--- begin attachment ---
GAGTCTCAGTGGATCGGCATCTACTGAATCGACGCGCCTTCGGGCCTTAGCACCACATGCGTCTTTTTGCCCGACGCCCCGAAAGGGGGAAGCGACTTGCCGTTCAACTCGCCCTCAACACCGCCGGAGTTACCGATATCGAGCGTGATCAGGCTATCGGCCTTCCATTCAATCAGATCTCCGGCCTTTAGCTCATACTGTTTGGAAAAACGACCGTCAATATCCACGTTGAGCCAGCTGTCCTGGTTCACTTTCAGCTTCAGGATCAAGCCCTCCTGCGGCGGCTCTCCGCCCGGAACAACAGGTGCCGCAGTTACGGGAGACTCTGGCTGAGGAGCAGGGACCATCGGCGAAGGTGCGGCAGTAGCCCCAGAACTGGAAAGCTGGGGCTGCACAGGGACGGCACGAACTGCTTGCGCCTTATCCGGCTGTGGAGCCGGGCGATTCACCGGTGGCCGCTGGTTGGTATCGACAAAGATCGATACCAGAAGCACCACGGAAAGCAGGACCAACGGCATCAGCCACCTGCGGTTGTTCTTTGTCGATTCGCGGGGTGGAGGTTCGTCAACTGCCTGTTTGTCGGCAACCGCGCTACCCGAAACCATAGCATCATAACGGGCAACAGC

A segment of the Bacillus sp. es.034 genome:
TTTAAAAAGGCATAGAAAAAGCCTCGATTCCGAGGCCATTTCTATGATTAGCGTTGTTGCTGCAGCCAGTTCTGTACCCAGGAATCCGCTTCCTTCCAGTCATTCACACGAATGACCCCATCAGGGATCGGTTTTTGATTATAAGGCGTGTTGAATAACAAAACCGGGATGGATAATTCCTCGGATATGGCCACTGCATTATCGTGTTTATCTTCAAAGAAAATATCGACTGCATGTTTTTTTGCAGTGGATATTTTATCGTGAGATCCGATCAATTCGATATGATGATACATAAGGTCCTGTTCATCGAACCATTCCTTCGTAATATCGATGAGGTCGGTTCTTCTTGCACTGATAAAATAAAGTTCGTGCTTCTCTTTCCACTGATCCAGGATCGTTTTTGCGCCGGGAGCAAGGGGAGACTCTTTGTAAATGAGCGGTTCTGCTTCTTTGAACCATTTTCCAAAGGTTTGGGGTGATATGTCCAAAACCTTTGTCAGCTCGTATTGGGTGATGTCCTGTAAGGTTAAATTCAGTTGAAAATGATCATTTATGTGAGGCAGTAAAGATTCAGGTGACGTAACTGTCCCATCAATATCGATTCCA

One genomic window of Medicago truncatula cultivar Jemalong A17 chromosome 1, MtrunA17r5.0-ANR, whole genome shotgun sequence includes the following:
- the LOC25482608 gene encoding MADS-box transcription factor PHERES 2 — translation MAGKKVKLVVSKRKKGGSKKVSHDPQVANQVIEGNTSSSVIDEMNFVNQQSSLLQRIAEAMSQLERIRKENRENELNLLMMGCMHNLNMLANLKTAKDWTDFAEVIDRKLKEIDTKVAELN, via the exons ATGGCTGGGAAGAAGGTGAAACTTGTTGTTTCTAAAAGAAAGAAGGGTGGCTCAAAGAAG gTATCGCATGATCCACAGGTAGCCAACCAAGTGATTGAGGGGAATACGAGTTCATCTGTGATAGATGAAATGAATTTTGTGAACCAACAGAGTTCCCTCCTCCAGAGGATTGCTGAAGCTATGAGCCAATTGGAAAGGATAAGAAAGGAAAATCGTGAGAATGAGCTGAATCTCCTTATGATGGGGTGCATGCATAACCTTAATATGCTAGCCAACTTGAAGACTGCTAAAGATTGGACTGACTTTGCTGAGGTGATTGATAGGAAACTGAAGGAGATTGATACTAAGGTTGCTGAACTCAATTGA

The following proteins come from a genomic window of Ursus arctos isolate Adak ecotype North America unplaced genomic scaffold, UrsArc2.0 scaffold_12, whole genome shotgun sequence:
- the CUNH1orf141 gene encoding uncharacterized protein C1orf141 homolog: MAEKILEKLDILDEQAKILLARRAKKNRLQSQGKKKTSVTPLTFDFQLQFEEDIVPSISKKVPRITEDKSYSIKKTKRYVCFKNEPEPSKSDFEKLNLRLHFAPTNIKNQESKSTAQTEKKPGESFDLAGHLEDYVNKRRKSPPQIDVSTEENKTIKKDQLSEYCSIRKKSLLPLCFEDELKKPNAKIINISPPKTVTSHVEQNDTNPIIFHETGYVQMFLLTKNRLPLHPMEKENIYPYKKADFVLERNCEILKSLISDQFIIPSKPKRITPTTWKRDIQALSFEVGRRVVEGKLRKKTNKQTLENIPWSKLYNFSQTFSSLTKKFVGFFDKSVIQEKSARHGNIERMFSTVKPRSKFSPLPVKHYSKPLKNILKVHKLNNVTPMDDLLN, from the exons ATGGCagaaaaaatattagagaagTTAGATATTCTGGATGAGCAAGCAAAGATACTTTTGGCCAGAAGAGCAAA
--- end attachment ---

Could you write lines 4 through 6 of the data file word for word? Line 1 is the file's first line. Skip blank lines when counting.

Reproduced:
One genomic window of Medicago truncatula cultivar Jemalong A17 chromosome 1, MtrunA17r5.0-ANR, whole genome shotgun sequence includes the following:
- the LOC25482608 gene encoding MADS-box transcription factor PHERES 2 — translation MAGKKVKLVVSKRKKGGSKKVSHDPQVANQVIEGNTSSSVIDEMNFVNQQSSLLQRIAEAMSQLERIRKENRENELNLLMMGCMHNLNMLANLKTAKDWTDFAEVIDRKLKEIDTKVAELN, via the exons ATGGCTGGGAAGAAGGTGAAACTTGTTGTTTCTAAAAGAAAGAAGGGTGGCTCAAAGAAG gTATCGCATGATCCACAGGTAGCCAACCAAGTGATTGAGGGGAATACGAGTTCATCTGTGATAGATGAAATGAATTTTGTGAACCAACAGAGTTCCCTCCTCCAGAGGATTGCTGAAGCTATGAGCCAATTGGAAAGGATAAGAAAGGAAAATCGTGAGAATGAGCTGAATCTCCTTATGATGGGGTGCATGCATAACCTTAATATGCTAGCCAACTTGAAGACTGCTAAAGATTGGACTGACTTTGCTGAGGTGATTGATAGGAAACTGAAGGAGATTGATACTAAGGTTGCTGAACTCAATTGA

The following proteins come from a genomic window of Ursus arctos isolate Adak ecotype North America unplaced genomic scaffold, UrsArc2.0 scaffold_12, whole genome shotgun sequence: